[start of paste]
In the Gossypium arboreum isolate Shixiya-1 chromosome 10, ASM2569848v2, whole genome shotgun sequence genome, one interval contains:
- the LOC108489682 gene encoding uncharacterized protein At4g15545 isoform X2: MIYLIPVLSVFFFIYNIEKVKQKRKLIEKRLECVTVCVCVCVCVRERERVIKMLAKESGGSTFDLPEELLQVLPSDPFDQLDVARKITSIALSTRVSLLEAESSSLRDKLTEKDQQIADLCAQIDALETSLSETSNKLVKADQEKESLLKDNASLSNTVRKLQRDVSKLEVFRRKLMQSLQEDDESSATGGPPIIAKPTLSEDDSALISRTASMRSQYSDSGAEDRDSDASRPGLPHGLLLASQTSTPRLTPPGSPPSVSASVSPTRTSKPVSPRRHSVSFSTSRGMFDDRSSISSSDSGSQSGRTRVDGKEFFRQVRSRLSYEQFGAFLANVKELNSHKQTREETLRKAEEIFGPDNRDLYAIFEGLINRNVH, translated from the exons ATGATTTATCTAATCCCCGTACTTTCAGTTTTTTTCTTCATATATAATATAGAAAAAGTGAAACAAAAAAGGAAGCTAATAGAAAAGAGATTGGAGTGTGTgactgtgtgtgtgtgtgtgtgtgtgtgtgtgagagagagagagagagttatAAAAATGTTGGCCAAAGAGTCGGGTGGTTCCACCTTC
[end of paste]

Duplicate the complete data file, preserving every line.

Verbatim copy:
In the Gossypium arboreum isolate Shixiya-1 chromosome 10, ASM2569848v2, whole genome shotgun sequence genome, one interval contains:
- the LOC108489682 gene encoding uncharacterized protein At4g15545 isoform X2: MIYLIPVLSVFFFIYNIEKVKQKRKLIEKRLECVTVCVCVCVCVRERERVIKMLAKESGGSTFDLPEELLQVLPSDPFDQLDVARKITSIALSTRVSLLEAESSSLRDKLTEKDQQIADLCAQIDALETSLSETSNKLVKADQEKESLLKDNASLSNTVRKLQRDVSKLEVFRRKLMQSLQEDDESSATGGPPIIAKPTLSEDDSALISRTASMRSQYSDSGAEDRDSDASRPGLPHGLLLASQTSTPRLTPPGSPPSVSASVSPTRTSKPVSPRRHSVSFSTSRGMFDDRSSISSSDSGSQSGRTRVDGKEFFRQVRSRLSYEQFGAFLANVKELNSHKQTREETLRKAEEIFGPDNRDLYAIFEGLINRNVH, translated from the exons ATGATTTATCTAATCCCCGTACTTTCAGTTTTTTTCTTCATATATAATATAGAAAAAGTGAAACAAAAAAGGAAGCTAATAGAAAAGAGATTGGAGTGTGTgactgtgtgtgtgtgtgtgtgtgtgtgtgtgagagagagagagagagttatAAAAATGTTGGCCAAAGAGTCGGGTGGTTCCACCTTC